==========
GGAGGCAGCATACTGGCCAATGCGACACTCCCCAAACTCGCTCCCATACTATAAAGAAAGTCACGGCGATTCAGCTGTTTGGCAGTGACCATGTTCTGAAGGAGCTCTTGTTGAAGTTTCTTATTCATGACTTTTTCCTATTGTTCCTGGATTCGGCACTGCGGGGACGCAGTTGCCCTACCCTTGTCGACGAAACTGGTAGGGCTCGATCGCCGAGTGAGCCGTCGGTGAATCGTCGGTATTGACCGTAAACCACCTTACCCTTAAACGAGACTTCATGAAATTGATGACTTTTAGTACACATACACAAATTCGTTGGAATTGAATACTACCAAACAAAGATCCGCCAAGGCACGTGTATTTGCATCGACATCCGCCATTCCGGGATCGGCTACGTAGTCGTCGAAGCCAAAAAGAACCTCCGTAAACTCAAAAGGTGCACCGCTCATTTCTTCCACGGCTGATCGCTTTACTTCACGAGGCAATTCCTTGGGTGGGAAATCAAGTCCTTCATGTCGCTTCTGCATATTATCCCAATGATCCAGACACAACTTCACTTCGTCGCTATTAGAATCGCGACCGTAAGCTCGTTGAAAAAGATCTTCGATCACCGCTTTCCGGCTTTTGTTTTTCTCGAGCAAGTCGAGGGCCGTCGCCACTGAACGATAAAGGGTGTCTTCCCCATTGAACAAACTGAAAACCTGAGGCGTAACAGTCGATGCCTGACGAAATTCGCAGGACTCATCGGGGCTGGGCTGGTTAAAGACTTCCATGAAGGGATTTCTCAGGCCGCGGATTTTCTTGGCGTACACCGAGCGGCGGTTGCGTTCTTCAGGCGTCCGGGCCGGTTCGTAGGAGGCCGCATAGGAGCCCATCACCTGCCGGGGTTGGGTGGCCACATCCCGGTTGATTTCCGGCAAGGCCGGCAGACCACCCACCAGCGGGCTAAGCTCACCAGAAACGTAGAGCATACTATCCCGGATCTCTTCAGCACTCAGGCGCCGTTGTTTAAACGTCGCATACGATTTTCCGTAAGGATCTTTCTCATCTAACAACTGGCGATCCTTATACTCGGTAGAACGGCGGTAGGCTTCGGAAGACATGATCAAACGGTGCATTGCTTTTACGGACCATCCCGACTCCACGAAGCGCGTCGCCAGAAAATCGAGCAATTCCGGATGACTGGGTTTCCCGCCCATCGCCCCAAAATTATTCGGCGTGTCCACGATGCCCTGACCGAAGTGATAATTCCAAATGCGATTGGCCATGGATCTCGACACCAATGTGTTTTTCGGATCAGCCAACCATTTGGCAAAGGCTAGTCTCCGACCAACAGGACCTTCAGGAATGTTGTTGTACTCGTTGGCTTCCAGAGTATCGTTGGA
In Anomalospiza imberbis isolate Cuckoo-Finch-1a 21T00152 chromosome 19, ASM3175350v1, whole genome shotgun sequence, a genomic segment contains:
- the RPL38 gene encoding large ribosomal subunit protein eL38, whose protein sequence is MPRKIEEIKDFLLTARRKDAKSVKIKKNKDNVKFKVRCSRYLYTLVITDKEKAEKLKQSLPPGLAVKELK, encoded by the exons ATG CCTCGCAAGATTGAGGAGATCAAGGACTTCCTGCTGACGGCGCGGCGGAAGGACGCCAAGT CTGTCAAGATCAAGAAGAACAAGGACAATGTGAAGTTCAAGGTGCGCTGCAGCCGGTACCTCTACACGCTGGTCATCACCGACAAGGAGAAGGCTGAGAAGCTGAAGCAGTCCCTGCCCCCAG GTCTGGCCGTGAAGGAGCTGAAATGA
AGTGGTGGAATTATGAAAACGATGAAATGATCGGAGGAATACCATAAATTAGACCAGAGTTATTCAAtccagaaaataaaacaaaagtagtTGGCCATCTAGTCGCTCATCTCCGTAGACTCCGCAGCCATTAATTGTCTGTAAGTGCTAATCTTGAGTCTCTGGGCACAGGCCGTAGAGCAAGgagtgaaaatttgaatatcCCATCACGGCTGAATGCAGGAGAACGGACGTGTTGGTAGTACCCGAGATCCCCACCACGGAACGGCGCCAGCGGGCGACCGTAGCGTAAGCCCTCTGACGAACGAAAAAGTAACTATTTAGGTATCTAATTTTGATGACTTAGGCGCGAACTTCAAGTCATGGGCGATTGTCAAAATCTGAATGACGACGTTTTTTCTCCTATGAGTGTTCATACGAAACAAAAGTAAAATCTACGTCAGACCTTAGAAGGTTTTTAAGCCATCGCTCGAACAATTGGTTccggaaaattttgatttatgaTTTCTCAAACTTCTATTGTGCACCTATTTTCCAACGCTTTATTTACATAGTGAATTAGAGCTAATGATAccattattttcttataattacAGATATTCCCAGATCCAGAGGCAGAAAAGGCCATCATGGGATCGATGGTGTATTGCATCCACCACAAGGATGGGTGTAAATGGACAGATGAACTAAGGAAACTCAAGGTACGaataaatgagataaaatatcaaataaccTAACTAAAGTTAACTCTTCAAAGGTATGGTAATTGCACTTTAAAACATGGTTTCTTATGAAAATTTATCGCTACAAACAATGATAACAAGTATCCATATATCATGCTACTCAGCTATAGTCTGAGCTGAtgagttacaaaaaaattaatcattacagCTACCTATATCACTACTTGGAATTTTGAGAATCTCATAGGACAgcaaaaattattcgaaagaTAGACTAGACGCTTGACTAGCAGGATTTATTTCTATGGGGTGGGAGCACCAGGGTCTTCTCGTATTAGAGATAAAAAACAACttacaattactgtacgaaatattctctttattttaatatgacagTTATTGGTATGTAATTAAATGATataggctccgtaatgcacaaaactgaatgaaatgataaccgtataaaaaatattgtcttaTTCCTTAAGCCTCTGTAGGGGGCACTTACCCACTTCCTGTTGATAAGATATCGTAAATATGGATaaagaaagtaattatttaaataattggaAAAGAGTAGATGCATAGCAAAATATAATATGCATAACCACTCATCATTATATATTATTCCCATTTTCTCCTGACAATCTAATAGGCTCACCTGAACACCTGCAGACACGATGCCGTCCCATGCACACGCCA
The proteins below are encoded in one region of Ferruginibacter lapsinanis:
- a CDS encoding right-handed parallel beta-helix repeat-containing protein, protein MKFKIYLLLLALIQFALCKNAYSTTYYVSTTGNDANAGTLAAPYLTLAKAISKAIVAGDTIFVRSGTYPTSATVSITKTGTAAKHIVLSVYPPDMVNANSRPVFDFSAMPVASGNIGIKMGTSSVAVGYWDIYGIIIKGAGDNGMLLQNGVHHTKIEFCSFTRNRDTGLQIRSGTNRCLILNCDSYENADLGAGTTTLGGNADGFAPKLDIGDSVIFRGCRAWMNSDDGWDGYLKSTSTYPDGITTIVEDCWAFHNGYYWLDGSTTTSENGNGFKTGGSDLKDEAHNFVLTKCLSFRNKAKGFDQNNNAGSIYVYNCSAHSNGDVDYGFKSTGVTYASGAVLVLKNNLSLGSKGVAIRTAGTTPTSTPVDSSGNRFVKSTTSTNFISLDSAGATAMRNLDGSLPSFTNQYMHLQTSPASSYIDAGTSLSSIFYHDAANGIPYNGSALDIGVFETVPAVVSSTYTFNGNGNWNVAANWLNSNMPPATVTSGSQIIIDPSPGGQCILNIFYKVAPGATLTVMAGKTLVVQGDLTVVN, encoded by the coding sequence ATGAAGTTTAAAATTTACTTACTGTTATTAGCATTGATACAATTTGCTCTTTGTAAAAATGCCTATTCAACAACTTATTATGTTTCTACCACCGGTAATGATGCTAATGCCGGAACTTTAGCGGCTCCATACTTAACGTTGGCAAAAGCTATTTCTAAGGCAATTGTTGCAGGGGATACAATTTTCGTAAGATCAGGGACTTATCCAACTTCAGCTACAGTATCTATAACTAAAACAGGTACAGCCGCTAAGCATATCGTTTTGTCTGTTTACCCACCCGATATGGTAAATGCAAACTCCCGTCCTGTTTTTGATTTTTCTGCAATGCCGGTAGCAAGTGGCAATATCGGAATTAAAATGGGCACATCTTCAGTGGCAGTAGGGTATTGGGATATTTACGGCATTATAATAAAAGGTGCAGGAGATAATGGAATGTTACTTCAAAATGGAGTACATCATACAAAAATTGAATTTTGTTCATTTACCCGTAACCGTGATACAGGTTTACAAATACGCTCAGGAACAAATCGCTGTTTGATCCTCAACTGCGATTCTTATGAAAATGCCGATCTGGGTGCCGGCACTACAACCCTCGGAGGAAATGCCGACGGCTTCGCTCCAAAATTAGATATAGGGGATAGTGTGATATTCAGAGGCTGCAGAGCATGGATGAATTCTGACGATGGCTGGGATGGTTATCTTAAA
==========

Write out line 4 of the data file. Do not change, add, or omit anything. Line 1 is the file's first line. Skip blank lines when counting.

AGTGGTGGAATTATGAAAACGATGAAATGATCGGAGGAATACCATAAATTAGACCAGAGTTATTCAAtccagaaaataaaacaaaagtagtTGGCCATCTAGTCGCTCATCTCCGTAGACTCCGCAGCCATTAATTGTCTGTAAGTGCTAATCTTGAGTCTCTGGGCACAGGCCGTAGAGCAAGgagtgaaaatttgaatatcCCATCACGGCTGAATGCAGGAGAACGGACGTGTTGGTAGTACCCGAGATCCCCACCACGGAACGGCGCCAGCGGGCGACCGTAGCGTAAGCCCTCTGACGAACGAAAAAGTAACTATTTAGGTATCTAATTTTGATGACTTAGGCGCGAACTTCAAGTCATGGGCGATTGTCAAAATCTGAATGACGACGTTTTTTCTCCTATGAGTGTTCATACGAAACAAAAGTAAAATCTACGTCAGACCTTAGAAGGTTTTTAAGCCATCGCTCGAACAATTGGTTccggaaaattttgatttatgaTTTCTCAAACTTCTATTGTGCACCTATTTTCCAACGCTTTATTTACATAGTGAATTAGAGCTAATGATAccattattttcttataattacAGATATTCCCAGATCCAGAGGCAGAAAAGGCCATCATGGGATCGATGGTGTATTGCATCCACCACAAGGATGGGTGTAAATGGACAGATGAACTAAGGAAACTCAAGGTACGaataaatgagataaaatatcaaataaccTAACTAAAGTTAACTCTTCAAAGGTATGGTAATTGCACTTTAAAACATGGTTTCTTATGAAAATTTATCGCTACAAACAATGATAACAAGTATCCATATATCATGCTACTCAGCTATAGTCTGAGCTGAtgagttacaaaaaaattaatcattacagCTACCTATATCACTACTTGGAATTTTGAGAATCTCATAGGACAgcaaaaattattcgaaagaTAGACTAGACGCTTGACTAGCAGGATTTATTTCTATGGGGTGGGAGCACCAGGGTCTTCTCGTATTAGAGATAAAAAACAACttacaattactgtacgaaatattctctttattttaatatgacagTTATTGGTATGTAATTAAATGATataggctccgtaatgcacaaaactgaatgaaatgataaccgtataaaaaatattgtcttaTTCCTTAAGCCTCTGTAGGGGGCACTTACCCACTTCCTGTTGATAAGATATCGTAAATATGGATaaagaaagtaattatttaaataattggaAAAGAGTAGATGCATAGCAAAATATAATATGCATAACCACTCATCATTATATATTATTCCCATTTTCTCCTGACAATCTAATAGGCTCACCTGAACACCTGCAGACACGATGCCGTCCCATGCACACGCCA